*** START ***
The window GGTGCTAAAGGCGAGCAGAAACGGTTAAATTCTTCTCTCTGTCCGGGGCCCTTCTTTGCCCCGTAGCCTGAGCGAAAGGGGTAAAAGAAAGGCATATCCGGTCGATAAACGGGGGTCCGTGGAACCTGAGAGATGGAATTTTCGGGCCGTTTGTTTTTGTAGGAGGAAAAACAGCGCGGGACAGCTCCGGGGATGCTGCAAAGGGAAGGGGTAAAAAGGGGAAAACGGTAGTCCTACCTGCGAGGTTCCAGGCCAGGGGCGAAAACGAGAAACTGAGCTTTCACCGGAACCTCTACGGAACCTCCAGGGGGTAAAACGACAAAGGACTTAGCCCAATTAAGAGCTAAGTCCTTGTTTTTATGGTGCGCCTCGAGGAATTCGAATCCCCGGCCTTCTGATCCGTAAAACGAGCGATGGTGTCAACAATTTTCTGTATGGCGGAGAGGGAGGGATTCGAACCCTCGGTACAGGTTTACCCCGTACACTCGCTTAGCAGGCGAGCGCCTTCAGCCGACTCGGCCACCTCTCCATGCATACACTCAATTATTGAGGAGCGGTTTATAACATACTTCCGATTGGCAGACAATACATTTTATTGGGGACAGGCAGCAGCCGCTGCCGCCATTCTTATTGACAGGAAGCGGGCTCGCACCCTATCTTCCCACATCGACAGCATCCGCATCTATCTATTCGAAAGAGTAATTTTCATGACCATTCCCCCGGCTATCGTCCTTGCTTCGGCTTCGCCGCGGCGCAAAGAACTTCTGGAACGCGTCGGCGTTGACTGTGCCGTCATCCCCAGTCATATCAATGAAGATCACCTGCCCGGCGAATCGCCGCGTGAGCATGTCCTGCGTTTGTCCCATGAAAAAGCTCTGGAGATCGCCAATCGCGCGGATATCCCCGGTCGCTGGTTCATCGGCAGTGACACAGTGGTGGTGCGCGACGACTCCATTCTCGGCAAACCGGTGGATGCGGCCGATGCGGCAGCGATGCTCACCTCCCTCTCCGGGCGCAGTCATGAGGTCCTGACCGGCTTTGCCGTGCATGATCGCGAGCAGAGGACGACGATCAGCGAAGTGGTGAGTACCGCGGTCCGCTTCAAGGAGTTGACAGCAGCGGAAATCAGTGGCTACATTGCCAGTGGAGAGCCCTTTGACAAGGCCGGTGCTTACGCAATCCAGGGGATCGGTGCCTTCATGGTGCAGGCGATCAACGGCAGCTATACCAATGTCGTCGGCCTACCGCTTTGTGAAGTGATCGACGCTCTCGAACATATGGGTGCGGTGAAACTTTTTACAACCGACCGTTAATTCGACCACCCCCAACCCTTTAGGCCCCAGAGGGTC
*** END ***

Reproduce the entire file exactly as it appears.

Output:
The window GGTGCTAAAGGCGAGCAGAAACGGTTAAATTCTTCTCTCTGTCCGGGGCCCTTCTTTGCCCCGTAGCCTGAGCGAAAGGGGTAAAAGAAAGGCATATCCGGTCGATAAACGGGGGTCCGTGGAACCTGAGAGATGGAATTTTCGGGCCGTTTGTTTTTGTAGGAGGAAAAACAGCGCGGGACAGCTCCGGGGATGCTGCAAAGGGAAGGGGTAAAAAGGGGAAAACGGTAGTCCTACCTGCGAGGTTCCAGGCCAGGGGCGAAAACGAGAAACTGAGCTTTCACCGGAACCTCTACGGAACCTCCAGGGGGTAAAACGACAAAGGACTTAGCCCAATTAAGAGCTAAGTCCTTGTTTTTATGGTGCGCCTCGAGGAATTCGAATCCCCGGCCTTCTGATCCGTAAAACGAGCGATGGTGTCAACAATTTTCTGTATGGCGGAGAGGGAGGGATTCGAACCCTCGGTACAGGTTTACCCCGTACACTCGCTTAGCAGGCGAGCGCCTTCAGCCGACTCGGCCACCTCTCCATGCATACACTCAATTATTGAGGAGCGGTTTATAACATACTTCCGATTGGCAGACAATACATTTTATTGGGGACAGGCAGCAGCCGCTGCCGCCATTCTTATTGACAGGAAGCGGGCTCGCACCCTATCTTCCCACATCGACAGCATCCGCATCTATCTATTCGAAAGAGTAATTTTCATGACCATTCCCCCGGCTATCGTCCTTGCTTCGGCTTCGCCGCGGCGCAAAGAACTTCTGGAACGCGTCGGCGTTGACTGTGCCGTCATCCCCAGTCATATCAATGAAGATCACCTGCCCGGCGAATCGCCGCGTGAGCATGTCCTGCGTTTGTCCCATGAAAAAGCTCTGGAGATCGCCAATCGCGCGGATATCCCCGGTCGCTGGTTCATCGGCAGTGACACAGTGGTGGTGCGCGACGACTCCATTCTCGGCAAACCGGTGGATGCGGCCGATGCGGCAGCGATGCTCACCTCCCTCTCCGGGCGCAGTCATGAGGTCCTGACCGGCTTTGCCGTGCATGATCGCGAGCAGAGGACGACGATCAGCGAAGTGGTGAGTACCGCGGTCCGCTTCAAGGAGTTGACAGCAGCGGAAATCAGTGGCTACATTGCCAGTGGAGAGCCCTTTGACAAGGCCGGTGCTTACGCAATCCAGGGGATCGGTGCCTTCATGGTGCAGGCGATCAACGGCAGCTATACCAATGTCGTCGGCCTACCGCTTTGTGAAGTGATCGACGCTCTCGAACATATGGGTGCGGTGAAACTTTTTACAACCGACCGTTAATTCGACCACCCCCAACCCTTTAGGCCCCAGAGGGTC